Lize Mogel is an artist, educator, and counter-cartographer. She creates maps and mappings that bring the politics of place to the surface. She has mapped public parks in Los Angeles; territorial disputes in the Arctic; and wastewater economies in New York City. She has exhibited and presented her work nationally and internationally. Since 2016, she has been working on Walking the Watershed, a long-term engagement with the landscape, history, and politics of New York City’s water supply, and the relationship between the City and the mostly rural communities that supply its water. More on Lize’s work is at publicgreen.com.
Brett Barry / Silver Hollow Audio
Suzanne Thorpe, Ph.D. is a composer-performer, researcher and educator living in the Upper Hudson Valley. She creates compositions with a variety of media and technology, and performs electroacoustic flute. Her sound studies and creative research explore mechanisms that amplify collective negotiations and intersubjective experience in sound and listening. They take place in a variety of forms, including performance, installation and text and have been presented and published internationally. She has been granted several residencies and awards for her research, such as the Frog Peak Collective Award for innovative research in technology, as well as grants from Harvestworks Digital Media Foundation, New Music USA, and the MAP Fund. Thorpe is currently a Mellon Teaching Fellow/Lecturer in Music at Columbia University, and co-founder/co-director of TECHNE, a nonprofit arts-education organization dedicated to dismantling social and cultural barriers in technical learning environments. suzannethorpe.com
Aaron Bennett is the Deputy Chief of Watershed Lands and Community Planning with the NYC Department of Environmental Protection. He is an Ulster County native, having grown up along the upper Esopus Creek in the Town of Shandaken. He holds a degree in Water Resource Management from SUNY ESF, and for the last 7 years had worked exclusively on flood hazard mitigation planning and implementation for the Ulster County Department of Environment. Experiencing five major floods in his hometown and seeing the toll each one has taken on a small, rural, remote communities is what inspired him to advocate for and assist in developing flood mitigation programming and resources in the Catskills. Outside of work, Aaron teaches skiing, coaches youth baseball and basketball, and is actively involved in several organizations, such as the Catskill Mountain Club, and the Catskill Water Discovery Center. He lives in Oliverea with his wife and three sons.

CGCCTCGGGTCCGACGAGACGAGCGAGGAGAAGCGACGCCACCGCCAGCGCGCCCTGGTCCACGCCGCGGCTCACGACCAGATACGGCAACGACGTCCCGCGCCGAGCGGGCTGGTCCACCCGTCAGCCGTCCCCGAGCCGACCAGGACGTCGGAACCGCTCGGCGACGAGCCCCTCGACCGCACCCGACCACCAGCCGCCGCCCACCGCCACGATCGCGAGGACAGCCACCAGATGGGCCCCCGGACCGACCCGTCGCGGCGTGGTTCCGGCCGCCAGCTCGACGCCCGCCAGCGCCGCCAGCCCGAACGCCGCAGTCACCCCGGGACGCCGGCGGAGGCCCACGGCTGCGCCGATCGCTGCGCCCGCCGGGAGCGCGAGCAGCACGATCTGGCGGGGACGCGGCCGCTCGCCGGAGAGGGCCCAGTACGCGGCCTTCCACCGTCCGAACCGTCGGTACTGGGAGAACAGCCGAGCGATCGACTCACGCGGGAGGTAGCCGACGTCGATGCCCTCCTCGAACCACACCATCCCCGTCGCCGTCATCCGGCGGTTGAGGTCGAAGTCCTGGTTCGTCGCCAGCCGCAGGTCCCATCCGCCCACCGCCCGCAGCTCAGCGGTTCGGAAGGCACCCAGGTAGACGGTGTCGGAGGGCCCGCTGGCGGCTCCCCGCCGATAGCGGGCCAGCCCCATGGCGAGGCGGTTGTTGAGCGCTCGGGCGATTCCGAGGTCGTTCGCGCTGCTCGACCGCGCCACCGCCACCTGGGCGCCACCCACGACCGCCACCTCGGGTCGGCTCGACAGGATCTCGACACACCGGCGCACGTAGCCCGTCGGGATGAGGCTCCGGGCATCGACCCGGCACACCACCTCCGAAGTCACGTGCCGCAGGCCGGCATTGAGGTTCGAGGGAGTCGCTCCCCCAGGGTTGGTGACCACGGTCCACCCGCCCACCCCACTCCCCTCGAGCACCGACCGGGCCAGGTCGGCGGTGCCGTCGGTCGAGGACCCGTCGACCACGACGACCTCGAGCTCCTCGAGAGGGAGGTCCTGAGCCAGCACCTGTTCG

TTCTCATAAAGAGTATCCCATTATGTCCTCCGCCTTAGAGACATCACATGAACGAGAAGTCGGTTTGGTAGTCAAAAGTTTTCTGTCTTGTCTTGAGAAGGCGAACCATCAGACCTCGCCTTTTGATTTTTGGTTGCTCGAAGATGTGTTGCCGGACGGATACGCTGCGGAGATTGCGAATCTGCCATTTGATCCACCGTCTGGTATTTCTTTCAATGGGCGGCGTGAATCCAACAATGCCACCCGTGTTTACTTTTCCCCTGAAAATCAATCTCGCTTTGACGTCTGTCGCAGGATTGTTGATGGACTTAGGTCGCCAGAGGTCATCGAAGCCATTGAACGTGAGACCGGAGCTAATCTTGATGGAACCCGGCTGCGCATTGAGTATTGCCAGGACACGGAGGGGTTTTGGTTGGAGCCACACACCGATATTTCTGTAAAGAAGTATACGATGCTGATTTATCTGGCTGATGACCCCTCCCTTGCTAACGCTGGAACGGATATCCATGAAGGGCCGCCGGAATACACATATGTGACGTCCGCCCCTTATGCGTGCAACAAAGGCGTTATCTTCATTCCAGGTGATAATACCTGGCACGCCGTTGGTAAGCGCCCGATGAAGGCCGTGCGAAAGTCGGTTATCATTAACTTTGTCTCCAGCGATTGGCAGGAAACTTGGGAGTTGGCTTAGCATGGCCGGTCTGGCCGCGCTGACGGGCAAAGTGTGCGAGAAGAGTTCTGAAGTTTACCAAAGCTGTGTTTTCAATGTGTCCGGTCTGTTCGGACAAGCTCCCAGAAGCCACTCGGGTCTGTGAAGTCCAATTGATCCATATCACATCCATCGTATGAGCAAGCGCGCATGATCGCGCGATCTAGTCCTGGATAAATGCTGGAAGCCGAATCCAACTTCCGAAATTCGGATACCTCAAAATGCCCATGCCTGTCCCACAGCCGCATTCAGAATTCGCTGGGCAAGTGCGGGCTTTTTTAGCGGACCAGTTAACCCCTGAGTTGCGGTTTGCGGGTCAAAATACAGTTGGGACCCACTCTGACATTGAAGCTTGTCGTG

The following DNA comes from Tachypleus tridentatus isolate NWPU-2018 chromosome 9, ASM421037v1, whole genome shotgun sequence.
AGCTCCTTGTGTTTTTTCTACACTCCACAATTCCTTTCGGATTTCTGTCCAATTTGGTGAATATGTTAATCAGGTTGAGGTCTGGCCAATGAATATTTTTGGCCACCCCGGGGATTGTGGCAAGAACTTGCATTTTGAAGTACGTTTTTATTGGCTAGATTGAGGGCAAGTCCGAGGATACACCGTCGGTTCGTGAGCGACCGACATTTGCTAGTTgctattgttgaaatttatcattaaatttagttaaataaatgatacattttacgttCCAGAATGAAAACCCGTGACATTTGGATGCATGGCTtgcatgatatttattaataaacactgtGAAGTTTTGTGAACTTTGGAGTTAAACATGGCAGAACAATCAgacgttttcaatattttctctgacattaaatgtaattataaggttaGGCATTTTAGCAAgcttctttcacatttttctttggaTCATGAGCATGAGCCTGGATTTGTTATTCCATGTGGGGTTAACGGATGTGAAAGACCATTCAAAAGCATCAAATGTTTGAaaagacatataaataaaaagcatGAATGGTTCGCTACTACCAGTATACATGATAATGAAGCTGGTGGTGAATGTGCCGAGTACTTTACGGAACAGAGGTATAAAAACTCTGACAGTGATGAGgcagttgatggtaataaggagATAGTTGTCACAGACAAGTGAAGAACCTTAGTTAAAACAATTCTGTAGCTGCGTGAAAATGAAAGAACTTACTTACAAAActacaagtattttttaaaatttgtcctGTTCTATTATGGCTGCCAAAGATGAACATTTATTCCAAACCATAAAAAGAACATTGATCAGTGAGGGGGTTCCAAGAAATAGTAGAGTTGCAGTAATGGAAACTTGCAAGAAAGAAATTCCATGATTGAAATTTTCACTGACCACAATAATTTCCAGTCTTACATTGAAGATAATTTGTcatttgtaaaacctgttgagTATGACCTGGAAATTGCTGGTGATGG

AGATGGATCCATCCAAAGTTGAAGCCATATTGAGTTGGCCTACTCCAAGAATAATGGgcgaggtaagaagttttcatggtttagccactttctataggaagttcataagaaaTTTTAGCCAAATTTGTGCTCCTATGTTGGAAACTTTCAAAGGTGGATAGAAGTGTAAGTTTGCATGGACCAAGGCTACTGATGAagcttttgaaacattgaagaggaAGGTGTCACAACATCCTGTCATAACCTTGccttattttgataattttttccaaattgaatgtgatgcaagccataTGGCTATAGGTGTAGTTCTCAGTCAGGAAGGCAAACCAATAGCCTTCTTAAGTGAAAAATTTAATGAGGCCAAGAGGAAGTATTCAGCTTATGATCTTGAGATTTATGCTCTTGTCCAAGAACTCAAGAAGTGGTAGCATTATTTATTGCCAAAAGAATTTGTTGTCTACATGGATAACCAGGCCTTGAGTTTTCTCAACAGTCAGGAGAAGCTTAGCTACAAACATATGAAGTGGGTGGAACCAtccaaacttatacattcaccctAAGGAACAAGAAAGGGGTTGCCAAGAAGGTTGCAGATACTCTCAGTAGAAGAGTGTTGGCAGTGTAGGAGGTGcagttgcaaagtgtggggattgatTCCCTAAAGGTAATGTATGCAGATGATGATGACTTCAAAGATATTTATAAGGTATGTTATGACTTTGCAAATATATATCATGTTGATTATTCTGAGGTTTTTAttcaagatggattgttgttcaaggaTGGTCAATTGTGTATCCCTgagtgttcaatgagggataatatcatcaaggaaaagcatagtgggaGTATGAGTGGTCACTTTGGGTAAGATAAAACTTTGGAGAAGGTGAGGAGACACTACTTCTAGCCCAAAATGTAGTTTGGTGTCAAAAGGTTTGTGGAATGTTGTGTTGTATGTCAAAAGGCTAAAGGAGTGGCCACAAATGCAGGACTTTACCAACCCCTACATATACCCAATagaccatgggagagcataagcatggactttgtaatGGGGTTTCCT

Adam Bosch is Director of Public Affairs for the New York City water supply. He manages the Department of Environmental Protection’s efforts to educate the public about the largest municipal water supply in the United States through community outreach, education programs, and regular communication with local elected officials and journalists. Before he began working for the DEP, Bosch was a journalist in New York for more than a decade. His reporting was published in the Times Herald-Record, The New York Times, Scientific American Magazine and other publications. His work in journalism earned six awards from the Associated Press for investigative reporting, in-depth reporting, and breaking news coverage. Bosch was also Vice President of Research and Communications at Hudson Valley Pattern for Progress, based in Newburgh. Bosch earned his bachelor's degree from SUNY New Paltz, where he also taught as an adjunct professor for 10 years. He earned his master's degree in journalism from Columbia University.
Diane Galusha wrote Liquid Assets: A History of New York City’s Water System in 1999 as an aid to understanding the engineering, political and social history behind the resource that keeps the city alive. Raised a dozen miles from the Stilesville Dam of the Cannonsville Reservoir, Diane brought some personal history to bear on the subject, which served as good preparation for her job as communications director and education coordinator at the Catskill Watershed Corporation from 1998 to her retirement in 2018. The author of books about the Civilian Conservation Corps, the Catskills cauliflower industry and other topics, she now devotes all of her time to history, serving as president of the Historical Society of the Town of Middletown, Delaware County.
Marilyn Gelber was Commissioner of the New York City Department of Environmental Protection from 1994-1996. She was responsible for the development of a watershed protection plan that balanced environmental and economic development strategies and established partnerships with upstate communities. From 1998 to 2009, she was founding President of the Brooklyn Community Foundation. Under her leadership, more than $100 million was invested for improvement to Brooklyn communities in education, access to the arts, housing and community development, the environment, and human services. Prior to that, she worked for 28 years for the City of New York, including as the first woman Commissioner of the DEP, as Chief of Staff to the Brooklyn Borough President, and as Director of Neighborhood Strategy Planning for the Department of City Planning. She is a lifelong New Yorker, raised in Far Rockaway, and a long-time resident of Brooklyn.